A new carrier for anti-tumor drugs has been found in Russia


Russian researchers have found a compound that can increase the effectiveness of targeted therapy as a carrier for drug delivery to tumor cells. This is reported by TASS with reference to the press service of Lomonosov Moscow State University.

The properties of the complex based on a biocompatible microgel (carboxymethylcellulose) were studied by researchers of the Chemistry Department of Moscow State University and V.N. Orekhovich Research Institute of Biomedical Chemistry . The combination with copper radionuclide, in particular, made it possible to reduce the size of its particles for use as an anti-tumor drugs carrier.

“We were particularly interested in how such microgel would be distributed throughout the body and how it would be excreted, since humans produce no enzymes that could process cellulose. It was found that microgels cross-linked with copper are excreted much better than pure carboxymethylcellulose. If such a carrier is used in combination with a deliverer, which is a biodegradable vector that can lead it to the target cells, then the radioactive element will not spread throughout the body, which is very good. After the short-lived radionuclide finishes its work, the polymer is able to leave the body,” Marina Orlova, a leading researcher at the Department of Radiochemistry of the Chemistry Department of Moscow State University explained.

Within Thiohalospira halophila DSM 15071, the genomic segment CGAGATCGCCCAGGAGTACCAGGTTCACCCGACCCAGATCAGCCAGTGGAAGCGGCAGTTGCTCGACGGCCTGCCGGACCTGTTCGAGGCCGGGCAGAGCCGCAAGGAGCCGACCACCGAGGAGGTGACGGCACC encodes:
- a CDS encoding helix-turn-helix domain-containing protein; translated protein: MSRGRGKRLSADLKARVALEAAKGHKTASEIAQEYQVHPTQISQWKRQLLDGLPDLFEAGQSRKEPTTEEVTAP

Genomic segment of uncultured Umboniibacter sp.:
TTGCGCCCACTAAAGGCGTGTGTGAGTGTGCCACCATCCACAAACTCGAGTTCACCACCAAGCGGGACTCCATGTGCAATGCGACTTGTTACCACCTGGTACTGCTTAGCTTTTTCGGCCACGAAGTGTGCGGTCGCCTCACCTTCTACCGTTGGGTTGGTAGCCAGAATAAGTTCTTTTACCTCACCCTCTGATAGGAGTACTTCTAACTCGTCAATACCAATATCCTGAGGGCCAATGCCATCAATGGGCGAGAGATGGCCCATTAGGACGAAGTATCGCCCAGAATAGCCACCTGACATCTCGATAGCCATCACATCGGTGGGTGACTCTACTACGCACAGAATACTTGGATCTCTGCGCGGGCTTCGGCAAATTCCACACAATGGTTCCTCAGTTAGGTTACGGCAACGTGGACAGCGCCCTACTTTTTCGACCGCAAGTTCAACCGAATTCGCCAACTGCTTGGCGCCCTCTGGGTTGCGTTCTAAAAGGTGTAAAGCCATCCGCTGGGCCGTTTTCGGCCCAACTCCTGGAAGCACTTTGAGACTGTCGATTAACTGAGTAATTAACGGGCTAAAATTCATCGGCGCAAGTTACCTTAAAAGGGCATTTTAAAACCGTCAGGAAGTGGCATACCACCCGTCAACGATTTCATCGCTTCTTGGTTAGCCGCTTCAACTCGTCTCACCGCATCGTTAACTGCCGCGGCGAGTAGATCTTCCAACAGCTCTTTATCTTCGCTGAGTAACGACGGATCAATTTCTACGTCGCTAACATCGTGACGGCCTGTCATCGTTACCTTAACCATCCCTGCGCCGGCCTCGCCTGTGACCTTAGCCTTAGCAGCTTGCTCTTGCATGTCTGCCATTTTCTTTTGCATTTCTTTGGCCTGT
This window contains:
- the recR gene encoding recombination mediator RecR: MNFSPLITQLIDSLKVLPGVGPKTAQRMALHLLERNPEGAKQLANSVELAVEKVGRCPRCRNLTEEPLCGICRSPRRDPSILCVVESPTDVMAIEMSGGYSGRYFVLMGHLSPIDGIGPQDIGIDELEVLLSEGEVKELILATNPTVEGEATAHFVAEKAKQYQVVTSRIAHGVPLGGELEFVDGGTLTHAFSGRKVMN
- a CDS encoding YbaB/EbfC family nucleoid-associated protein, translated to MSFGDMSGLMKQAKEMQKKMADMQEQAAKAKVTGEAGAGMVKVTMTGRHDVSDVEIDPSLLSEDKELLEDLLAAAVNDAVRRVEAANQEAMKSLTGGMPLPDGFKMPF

The resulting complex was tested by the researchers. At the next stage of the work, it will be tested in combination with the delivery system bringing the drug to the cells.

The results of the research are published in Colloids and Surfaces A: Physicochemical and Engineering Aspects.

As it became known earlier, Bristol-Myers Squibb is going to destroy the cancer drugs that were intended for clinical trials in Russia.